The occasion last night was Newbie Night for the London Bikers forum, which occurs on the first Monday of the month. I initially met up with a handful of bikers in the centre, then we all set off to Ace’s together and had a good chin wag. It was a great night, lots of comradery and good to hear from other newbie’s and their experiences learning. And discovering I’m not alone in dropping the bike in daft manners! It was a chilly ride home, I was glad of my new heated gloves.
Not a good day today. Whilst on the way into central London, I felt a bump and heard a slight clatter from the front wheel. It cleared quickly , so I carried on. Big mistake. When I did finally stop I noticed this big screw protruding from my tyre, and air hissing out slowly I had only ridden several miles down the busy A13, with my wife pillion on the back – eeek! Damned lucky not to have had a blow out.
Being stuck in Mile End, I rang up nearby Pole Position, who sent one of their chaps round to repair the puncture. They showed me poke the ‘strings’ of the rubber puncture kit into the tyre and seal the hole, enabling me to get to their workshop and replace the tyre. It only had a 3-6 months of tread left in it, so replacement seemed best option. On went a nice new Metzeler Roadtec Z6 front tyre, which seems to get good reviews and will hopefully put me in good stead for the coming winter.
Lessen learnt: If you feel something dodgy whilst riding, stop sooner rather than later to check it out.
I went two up on the bike for the first time today. That’s pillion, passenger on the back for those not in the know. With the kids farmed off to friends, my wife and I took off on a ride out into the rural Essex for a slap up pub lunch (sans alcohol of course).
I had been taught about carrying a pillion passenger as part of my DAS training, but the examiner had merely asked a knowledge question on the subject. My instructor had sat on the back of the bike, to give us a feel of the extra weight and highlight how passengers should not mount the bike (step onto one foot peg with all their weight), but today was my first time on the road with a pillion.
So with foot pegs down and feet firmly planted on the floor, my wife hopped on, albeit with a slight struggle due to her lack of statue. The extra weight changed the bikes handling dramatically, I was very wobbly initially, as every learn was exaggerated by the extra weight. My stopping distances were much longer, meaning I had to read the road further ahead and plan more. But after a few miles, I became accustomed to the change in handling and smoothed out my riding.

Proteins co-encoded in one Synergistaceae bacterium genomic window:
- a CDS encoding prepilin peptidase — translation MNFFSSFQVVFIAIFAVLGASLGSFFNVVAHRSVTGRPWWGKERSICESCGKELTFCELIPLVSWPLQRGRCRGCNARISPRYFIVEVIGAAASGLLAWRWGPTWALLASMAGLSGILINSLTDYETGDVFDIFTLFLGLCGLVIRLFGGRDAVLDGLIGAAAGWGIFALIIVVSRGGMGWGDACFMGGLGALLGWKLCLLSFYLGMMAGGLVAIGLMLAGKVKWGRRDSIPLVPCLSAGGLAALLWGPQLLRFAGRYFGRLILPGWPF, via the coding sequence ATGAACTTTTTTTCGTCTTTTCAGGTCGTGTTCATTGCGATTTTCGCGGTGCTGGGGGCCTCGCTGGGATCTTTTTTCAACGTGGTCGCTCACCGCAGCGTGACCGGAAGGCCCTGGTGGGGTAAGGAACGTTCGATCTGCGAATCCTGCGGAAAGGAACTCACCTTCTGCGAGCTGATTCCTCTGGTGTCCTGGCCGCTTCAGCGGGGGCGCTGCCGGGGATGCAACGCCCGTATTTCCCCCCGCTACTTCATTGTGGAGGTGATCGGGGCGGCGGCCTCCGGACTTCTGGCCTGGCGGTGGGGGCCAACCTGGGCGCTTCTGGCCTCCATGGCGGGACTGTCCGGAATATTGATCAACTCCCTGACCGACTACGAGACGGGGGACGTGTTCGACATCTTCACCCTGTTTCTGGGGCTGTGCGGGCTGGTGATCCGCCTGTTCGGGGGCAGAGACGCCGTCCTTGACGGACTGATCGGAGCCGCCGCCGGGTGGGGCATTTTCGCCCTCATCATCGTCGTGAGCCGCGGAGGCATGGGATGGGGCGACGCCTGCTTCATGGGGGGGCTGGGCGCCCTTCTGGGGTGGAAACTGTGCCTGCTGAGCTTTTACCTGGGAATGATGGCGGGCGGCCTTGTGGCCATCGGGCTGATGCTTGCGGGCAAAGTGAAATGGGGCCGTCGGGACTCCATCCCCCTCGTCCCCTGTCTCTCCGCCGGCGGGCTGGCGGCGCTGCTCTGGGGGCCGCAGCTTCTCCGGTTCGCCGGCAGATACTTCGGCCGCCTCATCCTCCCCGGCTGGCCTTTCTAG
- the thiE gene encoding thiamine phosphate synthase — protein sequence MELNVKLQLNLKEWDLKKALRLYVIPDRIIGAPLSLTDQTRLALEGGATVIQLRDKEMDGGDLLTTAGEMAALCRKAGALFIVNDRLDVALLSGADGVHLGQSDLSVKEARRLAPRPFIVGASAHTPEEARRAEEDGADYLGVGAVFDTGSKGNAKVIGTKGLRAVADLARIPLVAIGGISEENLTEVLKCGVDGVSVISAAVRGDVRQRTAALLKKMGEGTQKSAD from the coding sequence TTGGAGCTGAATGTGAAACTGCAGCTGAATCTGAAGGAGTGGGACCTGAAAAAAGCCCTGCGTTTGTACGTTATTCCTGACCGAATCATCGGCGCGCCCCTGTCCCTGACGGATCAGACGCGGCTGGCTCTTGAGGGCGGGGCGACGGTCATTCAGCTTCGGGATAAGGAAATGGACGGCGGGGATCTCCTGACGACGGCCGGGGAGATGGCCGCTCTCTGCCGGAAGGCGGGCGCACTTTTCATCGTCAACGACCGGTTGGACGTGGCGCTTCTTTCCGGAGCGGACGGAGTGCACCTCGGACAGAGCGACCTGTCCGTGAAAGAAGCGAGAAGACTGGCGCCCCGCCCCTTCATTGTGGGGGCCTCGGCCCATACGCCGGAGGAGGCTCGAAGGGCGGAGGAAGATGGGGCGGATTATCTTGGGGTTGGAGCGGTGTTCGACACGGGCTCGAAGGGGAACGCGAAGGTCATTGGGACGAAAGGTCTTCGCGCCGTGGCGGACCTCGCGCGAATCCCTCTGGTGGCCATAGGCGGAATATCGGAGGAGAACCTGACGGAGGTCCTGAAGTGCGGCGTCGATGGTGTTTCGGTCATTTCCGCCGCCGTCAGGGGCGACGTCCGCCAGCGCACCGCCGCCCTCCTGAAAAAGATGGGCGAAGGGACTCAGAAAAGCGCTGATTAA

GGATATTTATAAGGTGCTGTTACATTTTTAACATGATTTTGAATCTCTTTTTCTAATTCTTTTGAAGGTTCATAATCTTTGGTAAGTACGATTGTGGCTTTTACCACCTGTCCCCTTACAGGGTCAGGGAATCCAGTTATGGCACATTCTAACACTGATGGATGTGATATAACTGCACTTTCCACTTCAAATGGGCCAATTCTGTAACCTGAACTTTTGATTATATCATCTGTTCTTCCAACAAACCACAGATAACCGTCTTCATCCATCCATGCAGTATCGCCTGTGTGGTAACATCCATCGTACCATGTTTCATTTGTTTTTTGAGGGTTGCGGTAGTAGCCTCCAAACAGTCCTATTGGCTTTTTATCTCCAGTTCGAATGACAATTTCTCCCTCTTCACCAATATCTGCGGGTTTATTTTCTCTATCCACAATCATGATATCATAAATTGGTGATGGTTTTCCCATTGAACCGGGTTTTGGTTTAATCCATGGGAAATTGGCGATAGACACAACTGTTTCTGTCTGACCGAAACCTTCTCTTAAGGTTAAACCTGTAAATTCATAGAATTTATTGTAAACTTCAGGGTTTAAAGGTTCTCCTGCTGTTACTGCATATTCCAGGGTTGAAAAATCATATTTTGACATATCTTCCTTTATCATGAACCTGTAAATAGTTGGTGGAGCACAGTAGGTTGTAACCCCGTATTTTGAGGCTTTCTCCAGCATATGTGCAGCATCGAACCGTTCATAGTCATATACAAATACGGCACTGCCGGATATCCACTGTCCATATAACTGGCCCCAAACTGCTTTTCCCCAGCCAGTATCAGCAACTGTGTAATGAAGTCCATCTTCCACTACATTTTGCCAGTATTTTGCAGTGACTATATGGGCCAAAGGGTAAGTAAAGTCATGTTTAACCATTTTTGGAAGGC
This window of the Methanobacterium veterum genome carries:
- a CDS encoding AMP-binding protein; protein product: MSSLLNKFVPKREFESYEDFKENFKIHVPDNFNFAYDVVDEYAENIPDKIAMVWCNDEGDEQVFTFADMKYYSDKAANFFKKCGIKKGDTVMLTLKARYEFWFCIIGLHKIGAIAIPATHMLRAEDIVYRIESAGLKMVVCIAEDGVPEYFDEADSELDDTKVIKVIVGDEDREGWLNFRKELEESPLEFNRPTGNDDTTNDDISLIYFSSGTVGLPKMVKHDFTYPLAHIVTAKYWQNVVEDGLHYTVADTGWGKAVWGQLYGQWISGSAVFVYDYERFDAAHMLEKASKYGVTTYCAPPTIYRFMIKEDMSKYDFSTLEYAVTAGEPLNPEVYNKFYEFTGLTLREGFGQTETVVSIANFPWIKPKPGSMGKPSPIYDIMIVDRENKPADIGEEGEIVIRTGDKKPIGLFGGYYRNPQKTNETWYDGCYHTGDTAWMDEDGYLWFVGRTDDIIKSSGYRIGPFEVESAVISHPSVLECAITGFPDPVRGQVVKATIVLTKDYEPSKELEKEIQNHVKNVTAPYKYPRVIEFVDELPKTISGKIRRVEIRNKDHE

Key pillion points:
Passengers must be able to reach foot pegs.
Passengers should only get on and off when directed to.
Passengers should hold on to rider or grab bar and not wave to distract rider or other vehicles
Front braking and steering will be lighter.
Expect over-steer when leaning, due to extra weight.
We took many country roads and an indirect route to Blackmore in Essex, where there are a couple of great pubs, serving some top grub. Fully sated, we had a good ride around with no set route, before finally stopping over at High Beach in Epping, at the big biker tea hut meet. The tea was stewed, but the weather was good, and there were loads of other bikes to check out. Overall, a good ride out with plenty learnt.
Had my first off this morning. Feel so stupid, was such a novice error. The roads were a bit wet, I was just 5 minutes from home, coming up to a mini roundabout. All of a sudden a car suddenly indicated to come round the mini roundabout, I panicked and hit the brakes hard, too hard. Locked the front wheel and skidded down. Didn’t hit any other vehicles thankfully, or have any injuries, but I had the weight of the bike on top of me, scratched it badly and dented my confidence somewhat. Had to hit the emergency off and pissed petrol everywhere.
Put a nasty scuff in the fairing, bent a crash bobbin in turn cracking the belly pan and popped the can off. Not too serious, but the bikes’ perfect cosmetics are no more. Everyone says, as a learner you’ll inevitable drop your first bike, but it’s still bloody annoying.
Lessons learnt: be smoother on the brakes, weight the back brake more in the wet and I can actually lift the bike! Oh and put it back in neutral, before wasting ages trying to work out why you can’t push the bike to the side of road….
Trials and tribulations of a motorcycle newbie in London